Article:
20 Aug 2014
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"Here's the new boss, same as the old boss"

"Here's the new boss, same as the old boss"
The blog title is from The Who's song, Won't Get Fooled Again.

Unfortunately, I think that is exactly what is happening. I am deeply disappointed with the current budget. The only notable difference with this year's budget cycle is the new Board put up less of a fight, and passed the administration's budget quicker than last year. 

The budget is the main tool the Board can use to implement its vision and to control the direction of the school district. The Board only gets 4 opportunities each term. As much as I was hoping the new Board would affect positive change, they have completely whiffed on their first try and as a result many children will have a year of inadequate education. 

The Board is set to vote on the proposed budget tomorrow (Tuesday). It includes a $25 million spending deficit, and it does nothing to reduce class size. To the contrary, average class size will increase by as much as 30% in some 4th and 5th grade classes. APS will increase spending by $60 million, and they could reduce class size in elementary school for 1/10th of that amount.

Below is an email I sent the Board. If you care about class size, if you care about fiscal responsibility, if you care about reducing the bloated bureaucracy, please contact your Board members and voice your concern. They should be receptive, after all, they all campaigned on the promise of fixing these very issues. 

Dear Board Members,

During the campaign, each one of you said something to the effect that "children come first," and "all of my decisions will be made based on how does this improve the educational outcomes of our students."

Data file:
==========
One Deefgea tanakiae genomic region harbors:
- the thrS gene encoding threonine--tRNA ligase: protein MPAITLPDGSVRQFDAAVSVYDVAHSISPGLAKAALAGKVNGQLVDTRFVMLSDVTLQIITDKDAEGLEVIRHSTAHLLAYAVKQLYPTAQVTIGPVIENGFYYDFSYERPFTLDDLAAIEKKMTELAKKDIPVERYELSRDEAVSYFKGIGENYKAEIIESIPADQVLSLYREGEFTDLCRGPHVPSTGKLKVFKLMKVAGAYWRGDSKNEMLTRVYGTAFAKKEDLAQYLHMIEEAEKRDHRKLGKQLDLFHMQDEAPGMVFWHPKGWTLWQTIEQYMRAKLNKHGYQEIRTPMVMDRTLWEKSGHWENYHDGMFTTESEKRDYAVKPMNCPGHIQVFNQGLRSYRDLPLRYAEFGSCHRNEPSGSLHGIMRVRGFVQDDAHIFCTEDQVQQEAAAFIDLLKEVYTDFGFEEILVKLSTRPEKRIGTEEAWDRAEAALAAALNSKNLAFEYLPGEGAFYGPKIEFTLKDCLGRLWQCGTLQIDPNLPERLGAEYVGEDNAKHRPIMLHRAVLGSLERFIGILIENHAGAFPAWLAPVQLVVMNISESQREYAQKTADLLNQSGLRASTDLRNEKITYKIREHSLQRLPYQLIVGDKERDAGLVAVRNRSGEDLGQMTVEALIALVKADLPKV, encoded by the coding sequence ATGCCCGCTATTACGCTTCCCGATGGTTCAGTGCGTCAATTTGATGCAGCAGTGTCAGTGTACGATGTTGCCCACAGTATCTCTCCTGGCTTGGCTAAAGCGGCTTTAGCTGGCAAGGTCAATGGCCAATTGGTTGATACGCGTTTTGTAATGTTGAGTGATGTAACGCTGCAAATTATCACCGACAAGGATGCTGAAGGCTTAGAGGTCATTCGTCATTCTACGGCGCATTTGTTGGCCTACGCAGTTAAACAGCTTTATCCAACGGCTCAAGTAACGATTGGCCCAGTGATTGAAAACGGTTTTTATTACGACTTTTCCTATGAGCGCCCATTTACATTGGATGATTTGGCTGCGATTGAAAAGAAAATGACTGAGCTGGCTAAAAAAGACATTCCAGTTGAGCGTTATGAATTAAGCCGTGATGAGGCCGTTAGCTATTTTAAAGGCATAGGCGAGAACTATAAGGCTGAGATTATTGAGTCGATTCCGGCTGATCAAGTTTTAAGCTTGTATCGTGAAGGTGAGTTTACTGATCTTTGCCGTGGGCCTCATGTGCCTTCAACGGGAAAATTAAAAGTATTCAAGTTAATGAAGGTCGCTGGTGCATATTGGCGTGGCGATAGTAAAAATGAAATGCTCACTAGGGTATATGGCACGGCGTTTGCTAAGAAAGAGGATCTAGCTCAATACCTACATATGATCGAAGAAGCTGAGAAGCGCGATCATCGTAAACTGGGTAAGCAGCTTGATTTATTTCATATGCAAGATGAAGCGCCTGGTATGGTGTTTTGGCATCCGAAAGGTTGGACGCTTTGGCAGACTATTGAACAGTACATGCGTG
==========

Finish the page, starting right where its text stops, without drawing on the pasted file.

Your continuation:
Unfortunately, the FY15 budget falls far short of your stated ideals. The budget process involves the allocation of scarce resources, and how you allocate these scarce resources is a reflection of what you believe is important.

We can debate whether class size or teacher effectiveness is more important in increasing classroom achievement (hopefully you know where I stand on that issue), but that debate is irrelevant under the current budget. The budget does nothing to increase teacher effectiveness over and above what is currently being done (more money does not a better teacher make). The budget does nothing to reduce class size. In fairness, the increase in SST might improve student performance in the lower performing schools, but it needs to be implemented properly.

What the budget does do is maintain a $2 million communication department that is designed to communicate what a great job you are doing. Most of this money should be channeled to actually doing the great job rather than telling people about it. Children don't read better or learn math quicker just because APS' PR machine is in full gear.

There is no doubt that APS has a communication problem, but the communication problem comes from (a) not communicating at all, or (b) communicating falsely. You don't need to spend $2 million to figure out how to communicate honestly. You do need $2 million if you want to figure out how to spin things to make yourself look good. It occurs to me that the job of "spinning" APS performance could be done best by the Chamber of Commerce, and perhaps the Mayor's office, since their job of recruiting business becomes easier if they can tout a strong public educational system.

Nearly every elementary school in the district has at least one grade level that will be at the maximum class size next year. However, the Title 1 schools receive money that allows them to alleviate this problem by hiring teachers, an option that is not available to the 23% of elementary school children that attend non-Title I schools. For those who desire "equitable" treatment of all students, I think we should start by not ignoring 1/4 of our young students. In addition, what do we do about the Title I schools who either don't receive enough federal money to hire a teacher or have greater needs than reducing class size?

You have missed, or are about to miss a golden opportunity to reverse the trend of larger class sizes. The cost of reducing class size to state max +3 in elementary schools (where smaller class size produces the most results) is around $6.5 million - only $4.5 million if you focus just on K-3. The communication department is just one example of many where cuts can be made to pay for the smaller class sizes. If you are willing to spend $25 million of savings to maintain the bloated bureaucracy downtown, then you should at least be willing to spend $4-6 million to improve the education of Atlanta's children.

I would be embarrassed to tell my constituents I could not find 0.9% in the budget to fund this initiative. What's worse, however, is it doesn't even appear that you have tried. 


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